Shareholder value – the debate continues

Ten days ago the FT published my interview with Paul Polman, chief executive of Unilever, in which he made some strikingly robust comments on the (in his view misguided) theory that public companies should worry about creating shareholder value before anything else.

Several letters representing almost every possible point of view have since been published in the paper: derisory, technical, supportive, adulatory. My colleague Michael Skapinker offered his own wise perspective yesterday, and today we have published two more readers’ letters on the topic.

Is there anything left to say? Plenty. Yesterday my colleague Ravi Mattu and I had a fascinating conversation with Roger Martin, dean of the Rotman School of Management at the University of Toronto. He had some forceful observations to make on one of the key elements of the shareholder value debate: the idea that top pay should be tied to the company’s share price to align management’s interests with those of the shareholders.

Tomorrow I am heading to Milan to attend a symposium hosted by the European Academy of Business in Society (EABIS), which is titled “The future of economics and management in a post-crisis world”. Shareholder value is firmly on the agenda. I shall blog a few highlights when I get a moment to do so.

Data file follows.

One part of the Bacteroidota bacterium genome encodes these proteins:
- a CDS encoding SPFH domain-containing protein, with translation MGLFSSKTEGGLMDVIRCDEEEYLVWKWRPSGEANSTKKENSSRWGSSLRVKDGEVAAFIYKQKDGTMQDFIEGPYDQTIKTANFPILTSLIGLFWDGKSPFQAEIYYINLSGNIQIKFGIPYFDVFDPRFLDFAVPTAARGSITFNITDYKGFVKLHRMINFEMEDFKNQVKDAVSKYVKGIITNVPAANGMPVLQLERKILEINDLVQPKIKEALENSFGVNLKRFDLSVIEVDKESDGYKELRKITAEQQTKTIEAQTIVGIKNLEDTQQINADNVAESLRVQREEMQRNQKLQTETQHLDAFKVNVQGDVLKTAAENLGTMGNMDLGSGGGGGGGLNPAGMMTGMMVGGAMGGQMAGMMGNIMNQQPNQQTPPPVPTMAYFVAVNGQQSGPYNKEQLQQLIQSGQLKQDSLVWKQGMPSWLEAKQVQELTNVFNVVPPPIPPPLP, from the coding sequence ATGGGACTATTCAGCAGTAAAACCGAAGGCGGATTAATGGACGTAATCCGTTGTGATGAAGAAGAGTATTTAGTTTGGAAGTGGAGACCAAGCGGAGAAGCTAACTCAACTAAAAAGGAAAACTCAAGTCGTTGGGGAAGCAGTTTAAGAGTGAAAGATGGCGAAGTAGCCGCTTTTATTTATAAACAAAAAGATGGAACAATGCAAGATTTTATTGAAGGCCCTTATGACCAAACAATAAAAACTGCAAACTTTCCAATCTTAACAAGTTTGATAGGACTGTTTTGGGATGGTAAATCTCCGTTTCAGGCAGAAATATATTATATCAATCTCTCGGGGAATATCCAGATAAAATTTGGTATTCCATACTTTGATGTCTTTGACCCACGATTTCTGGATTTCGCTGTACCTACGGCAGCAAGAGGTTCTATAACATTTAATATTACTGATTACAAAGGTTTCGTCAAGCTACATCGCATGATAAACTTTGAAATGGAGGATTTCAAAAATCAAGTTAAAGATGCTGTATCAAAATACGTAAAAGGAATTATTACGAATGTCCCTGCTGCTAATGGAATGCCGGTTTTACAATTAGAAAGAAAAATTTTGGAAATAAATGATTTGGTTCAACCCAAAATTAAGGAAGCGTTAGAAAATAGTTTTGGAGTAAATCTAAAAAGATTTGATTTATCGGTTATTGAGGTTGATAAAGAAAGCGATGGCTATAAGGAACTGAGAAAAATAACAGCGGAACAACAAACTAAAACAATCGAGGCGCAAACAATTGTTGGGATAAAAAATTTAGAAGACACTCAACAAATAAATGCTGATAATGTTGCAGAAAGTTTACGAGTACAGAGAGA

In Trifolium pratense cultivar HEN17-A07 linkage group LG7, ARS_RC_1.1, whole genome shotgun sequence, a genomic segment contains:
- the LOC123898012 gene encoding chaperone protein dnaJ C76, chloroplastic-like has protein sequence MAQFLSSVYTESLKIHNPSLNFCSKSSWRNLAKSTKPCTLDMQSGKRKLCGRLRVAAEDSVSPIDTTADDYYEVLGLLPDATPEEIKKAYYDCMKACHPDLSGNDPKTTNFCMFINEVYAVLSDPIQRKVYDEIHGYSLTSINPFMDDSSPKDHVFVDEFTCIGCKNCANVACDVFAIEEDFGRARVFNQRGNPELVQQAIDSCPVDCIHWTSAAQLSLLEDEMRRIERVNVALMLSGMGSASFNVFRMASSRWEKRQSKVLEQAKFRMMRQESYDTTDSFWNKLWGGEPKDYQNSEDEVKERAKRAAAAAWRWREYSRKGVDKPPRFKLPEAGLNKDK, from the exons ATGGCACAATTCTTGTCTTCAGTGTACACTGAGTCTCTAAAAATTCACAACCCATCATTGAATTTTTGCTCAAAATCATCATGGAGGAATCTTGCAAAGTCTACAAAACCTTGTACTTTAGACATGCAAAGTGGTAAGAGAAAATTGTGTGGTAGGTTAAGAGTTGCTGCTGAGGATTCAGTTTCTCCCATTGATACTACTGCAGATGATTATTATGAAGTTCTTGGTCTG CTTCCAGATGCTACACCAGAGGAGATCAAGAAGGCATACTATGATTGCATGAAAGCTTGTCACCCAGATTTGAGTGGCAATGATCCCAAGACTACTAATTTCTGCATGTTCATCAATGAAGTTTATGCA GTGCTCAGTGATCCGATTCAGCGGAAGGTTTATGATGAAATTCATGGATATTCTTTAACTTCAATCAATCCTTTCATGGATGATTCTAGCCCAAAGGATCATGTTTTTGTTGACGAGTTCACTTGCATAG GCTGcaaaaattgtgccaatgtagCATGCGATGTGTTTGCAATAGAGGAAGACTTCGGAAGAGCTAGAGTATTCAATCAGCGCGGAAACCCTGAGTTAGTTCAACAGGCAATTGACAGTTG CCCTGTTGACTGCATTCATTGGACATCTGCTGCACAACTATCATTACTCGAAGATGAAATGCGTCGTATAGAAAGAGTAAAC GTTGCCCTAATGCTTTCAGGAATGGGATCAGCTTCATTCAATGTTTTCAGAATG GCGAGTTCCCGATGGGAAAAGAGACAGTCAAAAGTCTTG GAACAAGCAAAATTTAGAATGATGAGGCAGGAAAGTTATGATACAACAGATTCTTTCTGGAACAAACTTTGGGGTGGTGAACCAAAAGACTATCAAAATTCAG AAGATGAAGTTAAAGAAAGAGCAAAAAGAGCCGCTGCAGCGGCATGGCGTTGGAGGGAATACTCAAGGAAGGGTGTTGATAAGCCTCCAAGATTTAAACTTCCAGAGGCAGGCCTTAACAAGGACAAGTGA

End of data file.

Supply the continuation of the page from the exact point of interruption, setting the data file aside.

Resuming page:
And I shall try and make some sense out of all this in my column next Tuesday (April 20).

About the authors

Stefan Stern writes a column on Tuesdays on management. He is winner of the 2010 Towers Watson award for excellence in HR journalism, and has previously won awards from the Work Foundation and the Management Consultancies Association.

Ravi Mattu is the editor of Business Life, the FT's management features section, and a former editor of the Mastering Management series. He joined the FT in 2000 from Prospect magazine

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